Greater Manchester Youth Network (GMYN) wants to get the message out about the importance of youth work in Manchester, specifically the contributions volunteers make to young people’s services. The theme of Youth Work Week this year is ‘Youth Services: youth work for today and tomorrow’ and GMYN know that many organisations benefit from the support of volunteers to help deliver youth work that young people learn and grow from and feel empowered by. GMYN wants to celebrate this and in turn give thanks to organisations who support volunteers to be involved.
All Young People
Vinspired have teamed up with Comic Relief to offer 100 Cashpoint Grants to help young people aged 14-25 run LGBTQ+ social action projects in their communities.
Would you like to join Greater Manchester Youth Network (GMYN trustee board?
GMYN is an exciting youth charity that is proudly delivering a number of innovative programmes to support disadvantaged young people across Greater Manchester. The organisation is governed by a board of trustees with various backgrounds and skills and GMYN would like to expand their board to help the organisation develop further.
Comic Relief has launched a £1.75 million fund to support vulnerable and disadvantaged young men with mental health problems. Comic Relief is seeking proposals to deliver specialised mental health provision which puts the needs of young men at the heart of their work. Comic Relief are especially interested in funding organisations that test out different approaches to engagement and support to establish what works.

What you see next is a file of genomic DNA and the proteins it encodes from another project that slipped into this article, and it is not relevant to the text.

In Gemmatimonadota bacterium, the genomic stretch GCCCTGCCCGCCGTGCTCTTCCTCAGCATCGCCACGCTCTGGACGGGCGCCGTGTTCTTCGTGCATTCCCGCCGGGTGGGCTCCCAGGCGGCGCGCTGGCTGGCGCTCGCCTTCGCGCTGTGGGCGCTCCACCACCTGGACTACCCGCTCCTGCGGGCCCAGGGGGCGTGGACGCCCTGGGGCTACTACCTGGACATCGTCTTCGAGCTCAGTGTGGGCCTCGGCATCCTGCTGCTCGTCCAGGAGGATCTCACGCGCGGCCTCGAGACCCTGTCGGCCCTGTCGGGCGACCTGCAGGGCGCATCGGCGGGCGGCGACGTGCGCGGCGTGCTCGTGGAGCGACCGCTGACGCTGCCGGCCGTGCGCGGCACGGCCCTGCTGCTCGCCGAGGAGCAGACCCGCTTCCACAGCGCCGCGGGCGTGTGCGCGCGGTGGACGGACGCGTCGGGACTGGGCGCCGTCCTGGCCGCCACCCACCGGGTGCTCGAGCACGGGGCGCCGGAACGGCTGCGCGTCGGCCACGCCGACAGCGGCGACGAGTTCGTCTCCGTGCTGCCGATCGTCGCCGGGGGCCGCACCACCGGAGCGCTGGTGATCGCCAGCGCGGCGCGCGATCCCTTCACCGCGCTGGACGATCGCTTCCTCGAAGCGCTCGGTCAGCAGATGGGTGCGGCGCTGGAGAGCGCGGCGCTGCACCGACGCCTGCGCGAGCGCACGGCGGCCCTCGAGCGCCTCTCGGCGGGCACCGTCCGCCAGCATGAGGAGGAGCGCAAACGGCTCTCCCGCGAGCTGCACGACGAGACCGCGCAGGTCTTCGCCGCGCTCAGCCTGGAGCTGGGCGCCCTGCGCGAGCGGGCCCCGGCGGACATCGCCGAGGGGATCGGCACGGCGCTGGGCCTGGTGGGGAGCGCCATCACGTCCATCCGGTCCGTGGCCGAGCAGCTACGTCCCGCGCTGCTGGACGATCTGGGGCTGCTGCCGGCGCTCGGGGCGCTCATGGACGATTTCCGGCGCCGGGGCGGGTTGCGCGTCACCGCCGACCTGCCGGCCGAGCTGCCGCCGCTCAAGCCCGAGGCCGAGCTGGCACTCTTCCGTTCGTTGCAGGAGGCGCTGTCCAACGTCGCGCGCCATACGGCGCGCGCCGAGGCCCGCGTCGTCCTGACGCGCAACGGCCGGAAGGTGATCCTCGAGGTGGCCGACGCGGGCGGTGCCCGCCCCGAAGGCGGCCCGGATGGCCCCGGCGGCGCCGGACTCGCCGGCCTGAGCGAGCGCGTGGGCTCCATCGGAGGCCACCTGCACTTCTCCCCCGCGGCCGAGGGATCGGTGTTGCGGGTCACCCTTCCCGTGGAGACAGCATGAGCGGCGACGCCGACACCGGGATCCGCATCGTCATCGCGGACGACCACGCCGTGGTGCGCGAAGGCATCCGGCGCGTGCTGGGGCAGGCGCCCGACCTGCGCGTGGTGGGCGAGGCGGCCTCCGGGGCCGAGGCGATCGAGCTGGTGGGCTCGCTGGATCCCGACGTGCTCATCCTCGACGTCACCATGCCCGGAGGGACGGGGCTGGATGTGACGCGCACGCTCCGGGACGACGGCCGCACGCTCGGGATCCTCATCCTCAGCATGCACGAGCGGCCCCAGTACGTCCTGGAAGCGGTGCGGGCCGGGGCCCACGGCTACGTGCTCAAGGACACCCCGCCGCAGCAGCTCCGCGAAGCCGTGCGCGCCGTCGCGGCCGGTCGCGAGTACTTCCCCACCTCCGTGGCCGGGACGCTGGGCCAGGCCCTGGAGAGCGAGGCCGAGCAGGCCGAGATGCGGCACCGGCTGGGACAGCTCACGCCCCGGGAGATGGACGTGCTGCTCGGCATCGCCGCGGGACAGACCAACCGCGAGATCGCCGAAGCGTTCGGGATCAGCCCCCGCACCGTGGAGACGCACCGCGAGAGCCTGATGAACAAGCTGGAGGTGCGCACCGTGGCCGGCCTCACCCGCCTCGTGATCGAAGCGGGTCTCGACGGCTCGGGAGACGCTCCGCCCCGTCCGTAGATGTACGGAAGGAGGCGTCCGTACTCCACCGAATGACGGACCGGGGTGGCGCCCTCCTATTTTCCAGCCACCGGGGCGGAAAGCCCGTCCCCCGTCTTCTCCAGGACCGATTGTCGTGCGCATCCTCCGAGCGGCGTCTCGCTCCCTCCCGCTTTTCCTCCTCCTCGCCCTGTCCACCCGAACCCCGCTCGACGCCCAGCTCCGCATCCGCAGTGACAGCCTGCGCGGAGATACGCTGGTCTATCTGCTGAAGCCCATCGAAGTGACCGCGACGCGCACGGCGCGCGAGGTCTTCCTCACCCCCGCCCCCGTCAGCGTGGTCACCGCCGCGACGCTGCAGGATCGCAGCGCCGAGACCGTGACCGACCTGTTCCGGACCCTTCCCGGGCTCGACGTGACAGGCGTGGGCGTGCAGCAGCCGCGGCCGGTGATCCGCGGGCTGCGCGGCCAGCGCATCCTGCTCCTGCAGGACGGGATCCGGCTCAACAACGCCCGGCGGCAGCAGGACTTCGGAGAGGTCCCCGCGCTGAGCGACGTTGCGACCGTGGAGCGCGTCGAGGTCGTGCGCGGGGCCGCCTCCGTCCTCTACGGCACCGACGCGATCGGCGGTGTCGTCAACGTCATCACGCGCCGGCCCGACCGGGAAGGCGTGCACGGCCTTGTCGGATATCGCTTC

The Magdalen Hospital Trust makes small grants (usually £500 - £2,000) towards projects that support vulnerable children and young adults - particularly projects that: provide training for work and personal development; provide clubs for young people; assist crime prevention; provide emergency care; provide play schemes; and provide mental health support and counselling.
Counter Terrorism Police have launched their first ever safety campaign aimed at children and teenagers, a version of Run Hide Tell, for 11 to 16 years olds, which they recommend should be taught in schools and colleges as part of the national curriculum.
The "run, hide, tell" advice promotes that people should first try to flee an attack - or alternatively find somewhere safe to hide - and then alert authorities, when it is safe to do so.
The Community Inclusion Service has produced newsletters to give a snapshot of activities going on in North, South and Central Manchester.
Near Neighbours are now recruiting for their Greater Manchester Catalyst Leadership course.
This is a fantastic opportunity available to gain some Leadership skills for young people aged between 16 to 26 years old.
Every Friday evening, the three astroturf pitches at the Manchester Tennis & Football Centre in Ancoats fill up with dozens of young men and boys playing 7-a-side football.
This club is run by Active Communities Network and it has grown very popular since starting in 2010, with between 50 and 80 young people attending each session. It is free and open to everyone between 14 and 21 years old.
The Challenge have recently been commissioned by the Department of Education to design and pilot a new model for student work placements, which the government is planning to roll out nationally as a mandatory requirement for all (~250,000) technical education students by 2020, as part of their newly proposed t-levels.